Prill Boyle says she is a "classic late bloomer." She dropped out of college, married young, and spent her ‘0s raising children and working as a secretary. Today, the 51-year-old is writing her second book and is a frequent guest on radio and television programs all over the country.
"I also give speeches," adds Boyle, who delivered a talk at the United Nations on "Women of Vision."
Author Prill Boyle gives hope to "late bloomers."
Boyle will speak about her experiences and those of the 1′ other women chronicled in "Defying Gravity: A Celebration of Late-Blooming Women" at a meeting of the National Council of Jewish Women on Tuesday, April ‘5, at Temple Emeth in Teaneck.
The author, who became a high school and community college teacher after graduating from Georgetown University at the age of 38, told The Jewish Standard that her life changed in January ‘000, when she was 46.
"I read an article in The New York Times about a 65-year-old woman, Wini Yunker, who worked in a Kentucky lock factory and had been waiting 39 years to join the Peace Corps. It said she was leaving that day for Ukraine," said Boyle. The picture in the newspaper, Boyle added, showed Yunker smiling broadly.
"I was inspired," she said. "I believed Yunker’s story could also inspire my community college students, many of whom were juggling school with jobs and family."
At 47, she left her job to become a full-time writer, determined to seek out and record the experiences of people like Yunker.
"I sat on the idea for a year, then finally put an ad in the International Women’s Writing Guild newsletter, looking for anyone who could point me to women who didn’t give up on their dreams," said Boyle. One hundred people answered the ad.
She also "shamelessly discussed this everywhere I went," she said. Ultimately, she had hundreds of names to choose from and narrowed the field through phone and e-mail interviews.
Boyle said she "set out to find [people] who may have taken a long time doing it, but ultimately surmounted obstacles to achieving their dream."
In choosing women to profile, "I was looking for diversity geographic, ethnic, vocational but I also wanted women who were ‘jazzed’ and were getting a lot of joy" out of their new lives, she said.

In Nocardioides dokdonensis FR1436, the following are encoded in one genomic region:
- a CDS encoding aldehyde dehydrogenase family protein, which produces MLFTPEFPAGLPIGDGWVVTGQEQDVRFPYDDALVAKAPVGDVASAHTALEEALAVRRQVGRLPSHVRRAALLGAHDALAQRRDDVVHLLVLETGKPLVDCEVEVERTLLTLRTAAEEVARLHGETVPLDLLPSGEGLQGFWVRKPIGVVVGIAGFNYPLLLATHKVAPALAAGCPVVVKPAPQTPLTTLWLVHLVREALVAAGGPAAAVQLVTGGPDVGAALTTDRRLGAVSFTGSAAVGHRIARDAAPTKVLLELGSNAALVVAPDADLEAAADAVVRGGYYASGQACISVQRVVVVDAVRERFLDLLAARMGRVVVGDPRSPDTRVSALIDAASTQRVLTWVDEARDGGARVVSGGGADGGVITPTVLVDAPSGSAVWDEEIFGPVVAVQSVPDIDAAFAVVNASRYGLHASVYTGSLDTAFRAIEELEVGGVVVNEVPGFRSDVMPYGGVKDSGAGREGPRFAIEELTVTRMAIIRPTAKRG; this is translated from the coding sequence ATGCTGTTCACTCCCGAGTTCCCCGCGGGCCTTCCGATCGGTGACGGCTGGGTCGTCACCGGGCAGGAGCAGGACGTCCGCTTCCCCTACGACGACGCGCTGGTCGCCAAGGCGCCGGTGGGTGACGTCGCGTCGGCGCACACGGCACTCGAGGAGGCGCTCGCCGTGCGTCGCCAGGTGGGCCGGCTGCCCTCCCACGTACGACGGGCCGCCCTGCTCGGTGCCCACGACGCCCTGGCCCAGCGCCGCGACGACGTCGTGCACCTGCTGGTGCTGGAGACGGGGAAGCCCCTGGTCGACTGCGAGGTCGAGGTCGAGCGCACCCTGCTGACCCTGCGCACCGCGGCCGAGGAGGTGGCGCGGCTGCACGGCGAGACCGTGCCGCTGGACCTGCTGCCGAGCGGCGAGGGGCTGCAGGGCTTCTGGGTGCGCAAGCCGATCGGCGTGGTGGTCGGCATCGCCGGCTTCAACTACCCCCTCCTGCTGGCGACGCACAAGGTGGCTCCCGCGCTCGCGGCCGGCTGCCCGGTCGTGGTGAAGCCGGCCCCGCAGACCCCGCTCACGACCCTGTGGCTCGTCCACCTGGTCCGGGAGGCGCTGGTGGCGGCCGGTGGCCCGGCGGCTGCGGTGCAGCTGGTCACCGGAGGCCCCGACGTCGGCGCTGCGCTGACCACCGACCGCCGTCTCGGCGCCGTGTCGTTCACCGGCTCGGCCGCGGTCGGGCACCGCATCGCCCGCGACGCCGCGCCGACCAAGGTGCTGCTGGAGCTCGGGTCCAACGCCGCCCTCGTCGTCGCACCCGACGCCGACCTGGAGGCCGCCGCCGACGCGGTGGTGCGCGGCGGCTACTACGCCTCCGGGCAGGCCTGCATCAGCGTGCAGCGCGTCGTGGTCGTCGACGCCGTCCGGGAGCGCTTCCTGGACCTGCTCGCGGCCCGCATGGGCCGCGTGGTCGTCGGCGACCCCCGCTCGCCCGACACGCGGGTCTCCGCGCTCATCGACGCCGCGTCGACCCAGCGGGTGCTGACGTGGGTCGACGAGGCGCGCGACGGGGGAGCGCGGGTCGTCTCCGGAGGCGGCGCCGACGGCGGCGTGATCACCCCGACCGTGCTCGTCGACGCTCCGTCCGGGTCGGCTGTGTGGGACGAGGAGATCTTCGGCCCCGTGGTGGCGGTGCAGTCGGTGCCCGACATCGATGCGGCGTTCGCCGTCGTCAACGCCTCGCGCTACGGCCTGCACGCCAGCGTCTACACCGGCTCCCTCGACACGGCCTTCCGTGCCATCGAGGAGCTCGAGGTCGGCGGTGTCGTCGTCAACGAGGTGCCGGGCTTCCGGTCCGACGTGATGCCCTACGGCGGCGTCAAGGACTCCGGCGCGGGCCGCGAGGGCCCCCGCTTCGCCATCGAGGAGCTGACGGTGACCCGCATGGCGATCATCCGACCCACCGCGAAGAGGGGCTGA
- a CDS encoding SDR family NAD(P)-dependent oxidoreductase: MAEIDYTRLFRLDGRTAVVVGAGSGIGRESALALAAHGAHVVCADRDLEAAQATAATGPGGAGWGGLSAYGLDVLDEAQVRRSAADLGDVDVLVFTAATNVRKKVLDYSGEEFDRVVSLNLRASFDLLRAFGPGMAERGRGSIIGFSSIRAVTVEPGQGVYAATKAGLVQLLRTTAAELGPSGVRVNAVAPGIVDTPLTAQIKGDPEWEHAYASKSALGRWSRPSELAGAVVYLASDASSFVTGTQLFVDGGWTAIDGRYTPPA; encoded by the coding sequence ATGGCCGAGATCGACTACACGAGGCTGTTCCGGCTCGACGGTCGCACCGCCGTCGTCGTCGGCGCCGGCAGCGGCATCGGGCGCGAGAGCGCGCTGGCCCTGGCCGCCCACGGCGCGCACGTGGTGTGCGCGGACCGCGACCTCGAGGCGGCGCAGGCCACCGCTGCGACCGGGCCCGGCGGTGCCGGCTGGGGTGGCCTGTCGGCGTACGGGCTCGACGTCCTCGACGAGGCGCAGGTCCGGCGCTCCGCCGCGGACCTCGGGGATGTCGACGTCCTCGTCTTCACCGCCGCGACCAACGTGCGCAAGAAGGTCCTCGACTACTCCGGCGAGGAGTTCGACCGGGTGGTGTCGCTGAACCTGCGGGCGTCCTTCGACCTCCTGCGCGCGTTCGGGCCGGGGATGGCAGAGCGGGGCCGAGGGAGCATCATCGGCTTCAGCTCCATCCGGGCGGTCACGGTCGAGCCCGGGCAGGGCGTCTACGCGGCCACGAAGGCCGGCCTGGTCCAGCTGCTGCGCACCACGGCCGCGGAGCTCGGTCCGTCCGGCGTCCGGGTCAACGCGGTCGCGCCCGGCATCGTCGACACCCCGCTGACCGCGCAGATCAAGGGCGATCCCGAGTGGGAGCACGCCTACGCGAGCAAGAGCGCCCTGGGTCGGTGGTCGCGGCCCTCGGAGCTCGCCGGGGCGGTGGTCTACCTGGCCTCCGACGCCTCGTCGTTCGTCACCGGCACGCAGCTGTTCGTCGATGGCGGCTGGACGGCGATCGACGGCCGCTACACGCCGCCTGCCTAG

"I wasn’t [looking for] people who had ‘changed tracks’ but were not really happy," she added.
The author keeps in touch with 10 out of the 1′ women profiled in her book. One, Jean Karotkin, told Boyle that her life began "’the day I was diagnosed with breast cancer.’" Deciding at that point to take a closer look at her life and what she really wanted, Karotkin realized that she wanted to become a photographer. She started taking classes in her late 40s and by her mid-50s had exhibitions at prestigious galleries, said Boyle.
Boyle also discusses a 50-year-old woman who "became a medical doctor at the same time as she was going through menopause" and a woman who, at 5′, "became the first female to run an auto franchise in Detroit." Yet another subject is a woman from Durham, N.C., who became a flight attendant at 71, retiring at 78 only because she needed a pacemaker and was no longer permitted to fly.
Boyle’s original plan was to feature men as well as women, but, she said, "I realized that, as a woman in my late 40s, I needed role models." Late bloomers such as author Judith Kranz and cosmetics mogul Mary Kay were featured widely in the media, said Boyle, but "the stories of ordinary women were simply not there."
According to Boyle, men and women differ in their approach to significant life changes. "Men’s sense of themselves comes from work, money, and their ability to provide for their families," she said, adding that "it’s very hard for them to make life changes before retirement."
Boyle laughingly calls herself a "defying gravity expert," which she defines as "overcoming the weight of social expectations, of age, gender, or family history."
"We also have to defy our ideas of ourselves," she said.
Boyle feels that her message resonates with women of all ages. She recently participated in a panel discussion on "achieving your dreams" at a local high school. Afterward, she said, she got numerous e-mails from students "who were having trouble figuring out what they want to do or lacked the courage to do what they wanted."
She tells women, "It’s not too late, as long as you’ve got breath in your body. Turn a deaf ear to self-doubt. Keep on going. Don’t give up on your dreams too soon."
For information on Boyle’s presentation, call the NCJW office at (’01) 385-4847.